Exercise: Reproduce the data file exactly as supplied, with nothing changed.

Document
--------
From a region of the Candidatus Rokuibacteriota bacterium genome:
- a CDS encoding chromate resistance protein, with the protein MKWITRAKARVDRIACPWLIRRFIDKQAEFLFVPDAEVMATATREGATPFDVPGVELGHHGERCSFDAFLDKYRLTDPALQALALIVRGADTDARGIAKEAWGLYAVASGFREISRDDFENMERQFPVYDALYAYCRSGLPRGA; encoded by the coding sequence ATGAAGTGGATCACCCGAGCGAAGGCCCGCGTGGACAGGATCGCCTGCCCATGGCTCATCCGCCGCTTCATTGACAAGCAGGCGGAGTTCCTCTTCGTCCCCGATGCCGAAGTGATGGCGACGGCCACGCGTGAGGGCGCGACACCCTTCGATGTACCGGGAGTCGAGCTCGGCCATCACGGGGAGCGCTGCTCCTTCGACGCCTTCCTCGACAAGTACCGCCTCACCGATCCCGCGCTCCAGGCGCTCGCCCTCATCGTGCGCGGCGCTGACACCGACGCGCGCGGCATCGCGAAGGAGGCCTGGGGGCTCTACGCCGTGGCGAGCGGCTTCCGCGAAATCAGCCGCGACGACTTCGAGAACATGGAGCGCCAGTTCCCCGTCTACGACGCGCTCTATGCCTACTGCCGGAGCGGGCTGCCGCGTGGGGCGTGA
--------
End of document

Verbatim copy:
From a region of the Candidatus Rokuibacteriota bacterium genome:
- a CDS encoding chromate resistance protein, with the protein MKWITRAKARVDRIACPWLIRRFIDKQAEFLFVPDAEVMATATREGATPFDVPGVELGHHGERCSFDAFLDKYRLTDPALQALALIVRGADTDARGIAKEAWGLYAVASGFREISRDDFENMERQFPVYDALYAYCRSGLPRGA; encoded by the coding sequence ATGAAGTGGATCACCCGAGCGAAGGCCCGCGTGGACAGGATCGCCTGCCCATGGCTCATCCGCCGCTTCATTGACAAGCAGGCGGAGTTCCTCTTCGTCCCCGATGCCGAAGTGATGGCGACGGCCACGCGTGAGGGCGCGACACCCTTCGATGTACCGGGAGTCGAGCTCGGCCATCACGGGGAGCGCTGCTCCTTCGACGCCTTCCTCGACAAGTACCGCCTCACCGATCCCGCGCTCCAGGCGCTCGCCCTCATCGTGCGCGGCGCTGACACCGACGCGCGCGGCATCGCGAAGGAGGCCTGGGGGCTCTACGCCGTGGCGAGCGGCTTCCGCGAAATCAGCCGCGACGACTTCGAGAACATGGAGCGCCAGTTCCCCGTCTACGACGCGCTCTATGCCTACTGCCGGAGCGGGCTGCCGCGTGGGGCGTGA